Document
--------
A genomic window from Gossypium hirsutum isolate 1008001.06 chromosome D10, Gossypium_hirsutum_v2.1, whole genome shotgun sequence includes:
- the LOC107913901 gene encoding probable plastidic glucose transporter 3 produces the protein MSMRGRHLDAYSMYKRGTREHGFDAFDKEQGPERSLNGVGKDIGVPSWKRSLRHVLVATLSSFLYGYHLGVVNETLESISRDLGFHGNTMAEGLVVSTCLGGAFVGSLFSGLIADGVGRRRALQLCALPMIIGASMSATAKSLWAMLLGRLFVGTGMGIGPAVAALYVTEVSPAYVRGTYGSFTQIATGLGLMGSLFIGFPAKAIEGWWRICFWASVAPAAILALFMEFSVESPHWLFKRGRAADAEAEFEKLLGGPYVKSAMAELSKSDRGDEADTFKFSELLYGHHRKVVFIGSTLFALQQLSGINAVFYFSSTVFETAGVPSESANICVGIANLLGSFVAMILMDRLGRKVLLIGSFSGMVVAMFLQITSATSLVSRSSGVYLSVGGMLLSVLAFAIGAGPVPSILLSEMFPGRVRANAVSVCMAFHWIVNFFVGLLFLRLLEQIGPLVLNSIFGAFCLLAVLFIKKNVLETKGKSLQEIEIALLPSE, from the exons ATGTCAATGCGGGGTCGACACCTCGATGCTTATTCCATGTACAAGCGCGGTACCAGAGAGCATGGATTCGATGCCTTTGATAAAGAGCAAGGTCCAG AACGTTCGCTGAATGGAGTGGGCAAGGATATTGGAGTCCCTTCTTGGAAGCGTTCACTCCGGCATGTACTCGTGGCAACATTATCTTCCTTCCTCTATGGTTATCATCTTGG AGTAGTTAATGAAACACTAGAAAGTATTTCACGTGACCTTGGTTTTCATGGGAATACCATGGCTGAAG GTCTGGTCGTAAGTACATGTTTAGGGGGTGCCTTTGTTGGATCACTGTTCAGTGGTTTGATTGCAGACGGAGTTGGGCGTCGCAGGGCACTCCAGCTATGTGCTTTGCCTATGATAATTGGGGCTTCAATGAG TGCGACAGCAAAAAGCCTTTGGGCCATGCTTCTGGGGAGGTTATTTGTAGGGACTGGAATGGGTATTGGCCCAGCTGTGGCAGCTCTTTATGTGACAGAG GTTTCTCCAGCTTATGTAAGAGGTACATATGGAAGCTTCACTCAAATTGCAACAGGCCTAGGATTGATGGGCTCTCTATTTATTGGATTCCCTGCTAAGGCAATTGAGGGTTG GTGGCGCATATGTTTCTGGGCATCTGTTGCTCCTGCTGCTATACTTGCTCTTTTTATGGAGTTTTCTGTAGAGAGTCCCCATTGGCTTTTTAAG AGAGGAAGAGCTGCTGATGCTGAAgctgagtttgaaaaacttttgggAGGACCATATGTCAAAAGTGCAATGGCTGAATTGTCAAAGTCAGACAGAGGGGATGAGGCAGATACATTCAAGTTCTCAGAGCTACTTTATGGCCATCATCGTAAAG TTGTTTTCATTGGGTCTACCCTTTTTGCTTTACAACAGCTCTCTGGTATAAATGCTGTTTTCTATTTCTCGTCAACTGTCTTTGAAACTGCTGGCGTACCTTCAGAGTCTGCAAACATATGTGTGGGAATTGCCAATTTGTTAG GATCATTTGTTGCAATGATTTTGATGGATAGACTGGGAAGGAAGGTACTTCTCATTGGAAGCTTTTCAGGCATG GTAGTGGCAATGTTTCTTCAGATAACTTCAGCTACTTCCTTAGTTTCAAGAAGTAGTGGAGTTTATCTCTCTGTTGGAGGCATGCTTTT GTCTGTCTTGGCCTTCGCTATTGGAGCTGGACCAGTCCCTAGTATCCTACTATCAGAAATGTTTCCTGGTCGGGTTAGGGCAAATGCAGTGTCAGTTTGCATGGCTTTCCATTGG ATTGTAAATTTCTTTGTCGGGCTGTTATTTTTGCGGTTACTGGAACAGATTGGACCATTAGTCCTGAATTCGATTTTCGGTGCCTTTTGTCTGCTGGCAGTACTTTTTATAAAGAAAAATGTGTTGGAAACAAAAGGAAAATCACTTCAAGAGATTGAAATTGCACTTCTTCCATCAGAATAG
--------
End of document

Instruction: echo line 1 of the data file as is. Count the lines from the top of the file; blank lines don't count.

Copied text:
A genomic window from Gossypium hirsutum isolate 1008001.06 chromosome D10, Gossypium_hirsutum_v2.1, whole genome shotgun sequence includes: